Over the past year, I've been reading, writing, and thinking a lot about what it takes to get great at teaching.
This is partly because I'm insanely curious about it. After all, if I'm going to do something, I want to do it (or be on the way to doing it) great.
It's also because of the e-book project I'm working on, which I'm tentatively calling Never Finished: Continually Becoming the Teachers We Want to Be (and Staying Sane in the Process).
If you'll allow me a two-minute, homemade commercial for the book:
In my reading, I keep falling in love with the work of Daniel Coyle.
I'm not a Coyle newbie — his article for the New York Times is a part of our English 9 curriculum, so my students and I know about deliberate practice and a magical, fatty, sausage-like substance called myelin.
Yet I'm also not a Coyle expert. He's written The Talent Code (on my to-read list) and The Little Book of Talent: 52 Tips for Improving Your Skills (I read this one yesterday — it's a total one-sitting read; love it).
But here's what I do know about Daniel Coyle — his findings about how to gain skill come down to two simple words that we can focus on as teachers who desire to get great at this job: reach and stare.
How to “Reach”
Reaching happens when we practice our skills within “the sweet spot.”
Sensations [of the sweet spot]: Frustration, difficulty, alertness to errors. You're fully engaged in an intense struggle — as if you're stretching with all your might for a nearly unreachable goal, brushing it with your fingertips, then reaching again.
Coyle goes on to say that you'll know you're in your sweet spot (basically Vygotsky's Zone of Proximal Development) when you are successfully completing the skill you're working on 50-80 percent of the time.
If you're successful more often than that, you're in your comfort zone; successful much less, and you're in the survival zone.
Want to “reach” more effectively? Break skills into chunks, Coyle says.
Chunks are to skill what letters of the alphabet are to language. Alone, each is nearly useless, but when combined into bigger chunks (words) and when those chunks are combined into still bigger things (sentences, paragraphs), they can build something complex and beautiful.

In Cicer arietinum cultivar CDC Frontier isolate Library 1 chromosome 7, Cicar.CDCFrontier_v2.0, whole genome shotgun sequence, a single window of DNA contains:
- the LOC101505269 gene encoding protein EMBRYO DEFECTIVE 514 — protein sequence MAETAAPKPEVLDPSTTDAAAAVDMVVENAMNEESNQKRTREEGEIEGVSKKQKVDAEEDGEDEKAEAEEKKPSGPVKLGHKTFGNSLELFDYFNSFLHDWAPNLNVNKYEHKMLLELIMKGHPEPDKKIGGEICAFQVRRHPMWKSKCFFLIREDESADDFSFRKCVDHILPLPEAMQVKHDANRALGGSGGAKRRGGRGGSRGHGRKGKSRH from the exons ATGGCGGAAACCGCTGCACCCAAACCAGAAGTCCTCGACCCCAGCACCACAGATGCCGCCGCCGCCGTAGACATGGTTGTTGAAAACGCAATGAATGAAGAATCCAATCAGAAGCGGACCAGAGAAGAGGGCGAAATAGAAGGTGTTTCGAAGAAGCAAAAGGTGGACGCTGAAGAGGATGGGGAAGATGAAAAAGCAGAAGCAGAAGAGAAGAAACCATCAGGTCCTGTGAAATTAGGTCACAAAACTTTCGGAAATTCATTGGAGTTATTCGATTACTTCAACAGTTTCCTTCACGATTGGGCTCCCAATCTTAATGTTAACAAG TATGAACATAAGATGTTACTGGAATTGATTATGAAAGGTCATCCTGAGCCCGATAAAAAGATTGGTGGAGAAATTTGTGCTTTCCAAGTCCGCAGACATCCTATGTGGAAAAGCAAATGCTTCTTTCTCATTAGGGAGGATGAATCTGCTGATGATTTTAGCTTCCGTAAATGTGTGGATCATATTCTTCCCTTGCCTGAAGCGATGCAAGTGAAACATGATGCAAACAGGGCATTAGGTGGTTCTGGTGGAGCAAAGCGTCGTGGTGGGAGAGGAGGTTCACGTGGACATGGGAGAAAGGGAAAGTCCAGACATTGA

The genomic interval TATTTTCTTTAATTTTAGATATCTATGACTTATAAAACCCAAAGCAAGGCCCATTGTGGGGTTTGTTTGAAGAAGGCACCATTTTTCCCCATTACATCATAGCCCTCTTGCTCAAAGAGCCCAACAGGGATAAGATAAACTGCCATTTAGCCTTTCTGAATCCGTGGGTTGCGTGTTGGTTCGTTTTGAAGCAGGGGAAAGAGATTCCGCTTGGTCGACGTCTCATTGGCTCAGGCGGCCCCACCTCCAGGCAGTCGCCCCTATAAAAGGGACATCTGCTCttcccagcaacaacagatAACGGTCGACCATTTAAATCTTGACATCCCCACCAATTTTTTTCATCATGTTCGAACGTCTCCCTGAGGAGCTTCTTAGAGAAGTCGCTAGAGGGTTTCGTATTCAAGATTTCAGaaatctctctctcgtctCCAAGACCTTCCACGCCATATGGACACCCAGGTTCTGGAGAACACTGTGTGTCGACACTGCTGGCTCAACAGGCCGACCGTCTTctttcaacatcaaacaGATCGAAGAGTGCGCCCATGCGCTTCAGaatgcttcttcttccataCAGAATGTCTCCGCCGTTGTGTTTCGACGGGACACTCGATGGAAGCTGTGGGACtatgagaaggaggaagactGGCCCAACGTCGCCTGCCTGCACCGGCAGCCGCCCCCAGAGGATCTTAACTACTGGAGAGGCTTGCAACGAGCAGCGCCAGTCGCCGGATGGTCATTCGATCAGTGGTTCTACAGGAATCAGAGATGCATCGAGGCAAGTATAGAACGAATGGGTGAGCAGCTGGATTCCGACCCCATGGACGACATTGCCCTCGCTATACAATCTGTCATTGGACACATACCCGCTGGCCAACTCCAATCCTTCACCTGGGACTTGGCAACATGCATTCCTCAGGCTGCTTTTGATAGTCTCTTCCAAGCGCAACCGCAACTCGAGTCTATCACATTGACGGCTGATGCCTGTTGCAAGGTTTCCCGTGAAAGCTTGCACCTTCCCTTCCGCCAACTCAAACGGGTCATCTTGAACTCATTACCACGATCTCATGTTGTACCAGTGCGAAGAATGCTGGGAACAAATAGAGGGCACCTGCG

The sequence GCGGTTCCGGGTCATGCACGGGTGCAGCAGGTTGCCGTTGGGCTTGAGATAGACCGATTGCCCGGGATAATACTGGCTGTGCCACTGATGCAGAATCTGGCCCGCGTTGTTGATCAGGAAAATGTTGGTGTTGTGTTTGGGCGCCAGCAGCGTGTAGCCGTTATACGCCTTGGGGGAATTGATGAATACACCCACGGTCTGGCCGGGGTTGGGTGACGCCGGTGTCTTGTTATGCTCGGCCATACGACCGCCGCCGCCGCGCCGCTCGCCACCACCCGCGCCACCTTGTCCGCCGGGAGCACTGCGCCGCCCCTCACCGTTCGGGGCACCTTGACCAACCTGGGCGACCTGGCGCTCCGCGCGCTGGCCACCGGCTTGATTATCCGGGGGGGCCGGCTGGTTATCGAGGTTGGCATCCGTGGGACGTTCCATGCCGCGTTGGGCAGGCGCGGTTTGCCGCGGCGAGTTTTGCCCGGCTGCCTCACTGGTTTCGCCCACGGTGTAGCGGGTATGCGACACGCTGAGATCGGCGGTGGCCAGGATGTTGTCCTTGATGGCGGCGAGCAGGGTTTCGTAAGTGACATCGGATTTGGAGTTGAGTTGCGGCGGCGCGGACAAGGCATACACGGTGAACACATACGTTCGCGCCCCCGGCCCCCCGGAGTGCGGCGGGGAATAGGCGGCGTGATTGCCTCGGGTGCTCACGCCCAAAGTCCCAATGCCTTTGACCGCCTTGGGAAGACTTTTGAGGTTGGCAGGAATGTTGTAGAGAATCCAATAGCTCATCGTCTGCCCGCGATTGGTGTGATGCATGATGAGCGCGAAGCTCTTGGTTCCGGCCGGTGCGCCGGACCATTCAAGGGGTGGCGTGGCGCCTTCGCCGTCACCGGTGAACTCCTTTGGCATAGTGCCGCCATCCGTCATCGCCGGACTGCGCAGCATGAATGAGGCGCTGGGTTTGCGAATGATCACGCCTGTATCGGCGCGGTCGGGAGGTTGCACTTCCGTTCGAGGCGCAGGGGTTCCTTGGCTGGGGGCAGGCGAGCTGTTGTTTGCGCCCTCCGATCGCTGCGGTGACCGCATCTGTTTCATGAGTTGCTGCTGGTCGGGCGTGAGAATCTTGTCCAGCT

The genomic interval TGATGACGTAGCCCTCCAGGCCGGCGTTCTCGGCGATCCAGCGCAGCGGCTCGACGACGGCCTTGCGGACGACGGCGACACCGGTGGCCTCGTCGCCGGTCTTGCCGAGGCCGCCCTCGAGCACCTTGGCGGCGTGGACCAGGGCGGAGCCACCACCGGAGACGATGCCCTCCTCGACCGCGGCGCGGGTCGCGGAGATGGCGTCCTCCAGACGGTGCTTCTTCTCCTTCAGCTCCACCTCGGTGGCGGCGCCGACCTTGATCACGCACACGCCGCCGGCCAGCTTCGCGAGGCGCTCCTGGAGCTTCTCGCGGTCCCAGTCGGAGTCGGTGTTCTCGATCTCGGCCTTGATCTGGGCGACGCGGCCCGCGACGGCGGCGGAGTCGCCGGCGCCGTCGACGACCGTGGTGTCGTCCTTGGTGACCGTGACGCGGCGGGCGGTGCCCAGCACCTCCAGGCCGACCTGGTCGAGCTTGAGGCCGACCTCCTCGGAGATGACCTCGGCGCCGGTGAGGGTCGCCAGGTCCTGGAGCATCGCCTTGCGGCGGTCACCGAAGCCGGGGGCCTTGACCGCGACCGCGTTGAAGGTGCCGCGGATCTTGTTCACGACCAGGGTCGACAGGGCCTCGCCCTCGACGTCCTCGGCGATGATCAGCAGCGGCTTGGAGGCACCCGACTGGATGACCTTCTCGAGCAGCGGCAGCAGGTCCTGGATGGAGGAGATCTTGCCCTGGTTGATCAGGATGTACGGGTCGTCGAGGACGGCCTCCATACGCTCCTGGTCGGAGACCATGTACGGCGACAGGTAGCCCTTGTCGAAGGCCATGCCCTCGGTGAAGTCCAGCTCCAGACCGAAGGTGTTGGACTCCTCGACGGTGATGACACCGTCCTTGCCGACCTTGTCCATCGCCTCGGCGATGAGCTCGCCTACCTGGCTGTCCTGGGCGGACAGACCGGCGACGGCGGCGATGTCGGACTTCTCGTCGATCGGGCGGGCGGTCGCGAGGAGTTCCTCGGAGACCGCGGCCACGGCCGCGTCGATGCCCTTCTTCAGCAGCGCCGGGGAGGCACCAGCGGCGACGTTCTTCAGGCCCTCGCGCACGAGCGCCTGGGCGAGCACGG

Don't try to get better at something as vast as literacy instruction — get better at teaching speech delivery or annotating or quickwriting. Don't aim to “be more organized” — aim to develop a system for managing incoming paperwork.
How to “Stare”
If you were to visit a dozen talent hotbeds [i.e., places where an abnormal percentage of top performers are trained in a given field] tomorrow, you would be struck by how much time the learners spend observing top performers. When I say ‘observing,' I'm not talking about passively watching. I'm talking about staring — the kind of raw, unblinking, intensely absorbed gazes you see in hungry cats or newborn babies.
This past month, I've had some of the best PD in my life:
- I filmed and edited teaching video of two of my colleagues (Doug Stark, English; and Josh Cooper, economics).
- I observed our AP US History and AP European History teacher, Gus Kapolka, for a full week.
- (It was my student teacher's final few weeks, so I had a few hours a day to wander around the school building.)
Coyle helps me realize why — when I observe my colleagues, I'm staring at them in an effort to improve my skills.
Some more methods for staring:
- Read PD books. But read 'em smarter, not harder. If you're reading is passive, you're not “staring” in the way Coyle talks about.
- Get a mentor. And remember — think smarter about mentorship.
To get better at teaching:
- Reach by chunking skills and living in your sweet spots.
- Stare by intensely observing pros — in real life, through their PD books, or through mentorship.